Is the Dacia Jogger the ideal car for the French Alps?
When you’ve got a Jogger, everyone wants to be your ami. On holiday in the French Alps, I get roped into helping a neighbour shift an old washing machine to the tip, and a couple of old gas cylinders to…wherever it is French people dispose of old gas canisters, best not ask too many questions. The Jogger swallows the lot with ease, bien sur. I am paid for my troubles in cheese, which is very much the best form of payment.
The Alps, it transpires, are Dacia country. Sanderos, Dusters, Logans, a few Lodgys (Lodgies? Whichever way, wow that was not an elegant creation), the mountains are full of them. And everyone wants to talk about the Jogger. When I say ‘everyone’, I mean ‘genial French men in their fifties, mostly’, but still, this budget MPV is genuinely a bigger conversation starter than any supercar I’ve ever driven.
Pretty much every time I stop, I’m accosted by a cheery Thierry, or Christophe, or Philippe, wanting to know what it’s like. “Oui, c’est bonne. C’est tres grande!” is about the extent of my French car review chat, but it seems to suffice.
Even beyond its conversation-starting skills, the Jogger proves just the ticket for a big French holiday. I’d worried – especially with a trio of bikes on its roof – whether its one-litre triple might feel a bit… breathless on the autoroute, but the Dacia maintained a steady 130kmh with ease, even with the additional drag of a three-bike cycle hat on top. (Pro tip: if you want maximum fuel economy from your Jogger, I do not recommend the combination of 130kmh and three-bike cycle hat.)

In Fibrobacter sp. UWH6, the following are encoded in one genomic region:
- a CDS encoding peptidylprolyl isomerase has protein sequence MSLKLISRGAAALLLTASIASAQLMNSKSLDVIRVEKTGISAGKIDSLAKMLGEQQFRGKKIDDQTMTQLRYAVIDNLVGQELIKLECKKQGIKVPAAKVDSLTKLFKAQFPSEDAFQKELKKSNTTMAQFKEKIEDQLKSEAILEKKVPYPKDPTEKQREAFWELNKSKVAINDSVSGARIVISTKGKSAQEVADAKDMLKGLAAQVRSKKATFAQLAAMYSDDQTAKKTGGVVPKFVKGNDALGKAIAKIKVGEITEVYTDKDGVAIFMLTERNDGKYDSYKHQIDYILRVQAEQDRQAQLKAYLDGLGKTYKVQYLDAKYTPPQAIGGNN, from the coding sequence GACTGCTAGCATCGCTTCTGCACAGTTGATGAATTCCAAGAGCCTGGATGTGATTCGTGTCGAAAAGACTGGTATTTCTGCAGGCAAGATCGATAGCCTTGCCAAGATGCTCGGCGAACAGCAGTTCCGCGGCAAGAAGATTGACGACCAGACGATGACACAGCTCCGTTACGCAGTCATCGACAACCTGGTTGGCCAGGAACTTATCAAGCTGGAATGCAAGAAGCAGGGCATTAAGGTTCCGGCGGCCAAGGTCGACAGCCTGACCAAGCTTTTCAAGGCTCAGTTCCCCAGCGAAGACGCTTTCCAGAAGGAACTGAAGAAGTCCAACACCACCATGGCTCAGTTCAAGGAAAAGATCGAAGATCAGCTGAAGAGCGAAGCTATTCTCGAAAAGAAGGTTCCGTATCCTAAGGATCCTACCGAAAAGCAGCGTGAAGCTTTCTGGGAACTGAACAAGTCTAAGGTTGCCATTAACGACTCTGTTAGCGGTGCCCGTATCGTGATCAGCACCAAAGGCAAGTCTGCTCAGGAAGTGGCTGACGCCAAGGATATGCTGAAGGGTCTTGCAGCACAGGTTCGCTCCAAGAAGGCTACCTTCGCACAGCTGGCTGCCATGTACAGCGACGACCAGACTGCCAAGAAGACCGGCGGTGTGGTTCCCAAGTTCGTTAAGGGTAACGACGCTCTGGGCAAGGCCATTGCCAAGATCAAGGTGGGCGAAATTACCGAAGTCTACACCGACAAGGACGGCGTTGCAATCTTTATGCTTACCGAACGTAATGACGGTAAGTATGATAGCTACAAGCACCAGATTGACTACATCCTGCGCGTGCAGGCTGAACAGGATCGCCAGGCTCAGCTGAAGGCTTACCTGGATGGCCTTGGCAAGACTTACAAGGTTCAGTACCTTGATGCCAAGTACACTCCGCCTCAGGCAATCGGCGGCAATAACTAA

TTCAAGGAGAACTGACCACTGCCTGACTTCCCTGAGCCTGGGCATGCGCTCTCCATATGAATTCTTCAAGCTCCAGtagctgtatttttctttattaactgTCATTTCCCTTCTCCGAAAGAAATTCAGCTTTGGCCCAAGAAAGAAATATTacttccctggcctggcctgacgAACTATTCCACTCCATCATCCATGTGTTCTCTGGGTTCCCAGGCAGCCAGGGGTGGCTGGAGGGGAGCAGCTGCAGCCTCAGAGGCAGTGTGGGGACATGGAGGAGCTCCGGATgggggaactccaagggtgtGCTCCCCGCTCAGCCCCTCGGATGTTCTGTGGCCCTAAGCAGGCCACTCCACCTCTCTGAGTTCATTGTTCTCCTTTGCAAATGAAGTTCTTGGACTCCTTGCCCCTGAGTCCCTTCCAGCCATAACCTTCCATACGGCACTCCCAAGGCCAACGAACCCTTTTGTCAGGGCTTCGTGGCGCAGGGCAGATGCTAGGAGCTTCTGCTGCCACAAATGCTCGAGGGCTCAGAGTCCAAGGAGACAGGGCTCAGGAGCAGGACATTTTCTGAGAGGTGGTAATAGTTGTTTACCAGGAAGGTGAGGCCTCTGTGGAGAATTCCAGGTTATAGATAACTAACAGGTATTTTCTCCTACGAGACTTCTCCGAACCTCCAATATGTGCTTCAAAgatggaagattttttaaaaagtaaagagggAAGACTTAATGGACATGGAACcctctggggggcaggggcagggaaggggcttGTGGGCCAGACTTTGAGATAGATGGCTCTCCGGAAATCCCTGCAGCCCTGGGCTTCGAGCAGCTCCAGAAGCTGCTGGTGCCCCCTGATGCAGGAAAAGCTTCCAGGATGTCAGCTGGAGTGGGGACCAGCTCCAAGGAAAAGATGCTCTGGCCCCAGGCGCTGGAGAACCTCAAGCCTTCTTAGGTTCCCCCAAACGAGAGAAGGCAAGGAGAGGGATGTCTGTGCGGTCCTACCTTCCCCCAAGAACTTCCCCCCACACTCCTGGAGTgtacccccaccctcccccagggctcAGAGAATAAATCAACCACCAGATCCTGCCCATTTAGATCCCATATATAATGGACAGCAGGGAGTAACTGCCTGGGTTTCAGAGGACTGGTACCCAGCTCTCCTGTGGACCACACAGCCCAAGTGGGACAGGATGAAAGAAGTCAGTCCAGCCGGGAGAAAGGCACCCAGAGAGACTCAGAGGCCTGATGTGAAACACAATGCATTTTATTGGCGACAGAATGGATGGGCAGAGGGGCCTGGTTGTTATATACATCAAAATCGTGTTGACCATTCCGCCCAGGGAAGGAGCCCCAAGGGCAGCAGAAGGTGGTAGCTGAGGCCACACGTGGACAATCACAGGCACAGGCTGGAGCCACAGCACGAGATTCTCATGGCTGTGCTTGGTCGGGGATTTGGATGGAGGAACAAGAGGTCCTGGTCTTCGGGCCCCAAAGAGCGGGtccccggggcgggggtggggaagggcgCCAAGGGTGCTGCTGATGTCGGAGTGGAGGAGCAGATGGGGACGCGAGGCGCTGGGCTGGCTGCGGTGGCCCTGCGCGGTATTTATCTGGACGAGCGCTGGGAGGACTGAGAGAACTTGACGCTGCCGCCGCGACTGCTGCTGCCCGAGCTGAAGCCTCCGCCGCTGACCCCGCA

Cars at the cheaper end of the spectrum can be a bit… tiring on the motorway – a bit blustery, a bit unrefined, a bit noisy – but the Jogger’s a cracker. OK, it doesn’t quite swallow miles like a Bentley Continental, but can you fit a washing machine and a pair of massive gas cylinders in the Continental?
And I know I’ve mentioned this a few times already, but I’m going to keep repeating it: the Jogger really is massive. With the two rearmost seats removed, its boot swallowed another kid’s bike, plus everything a family of four needs for two weeks abroad, plus everything a family of four forgot they needed for two weeks abroad and then had to buy at the first supermarche, all with the load cover still in place.
Yes, in unprecedented vacation scenes, the sight in my rear-view mirror was of the road behind, rather than the traditional ‘holiday detritus jammed up against the rear window’. Luxury comes in many forms, but don’t underestimate ‘actually being able to see out the back’.
Ah man, I really like this car. At the risk of anthropomorphising, the Jogger already feels like a proper member of the family. And, like, a nice member of the family at that, not a weird great-uncle of dubious views and dubious odour. It’s big, it’s no-nonsense, it’ll basically pay for itself in gift-cheese. What a machine.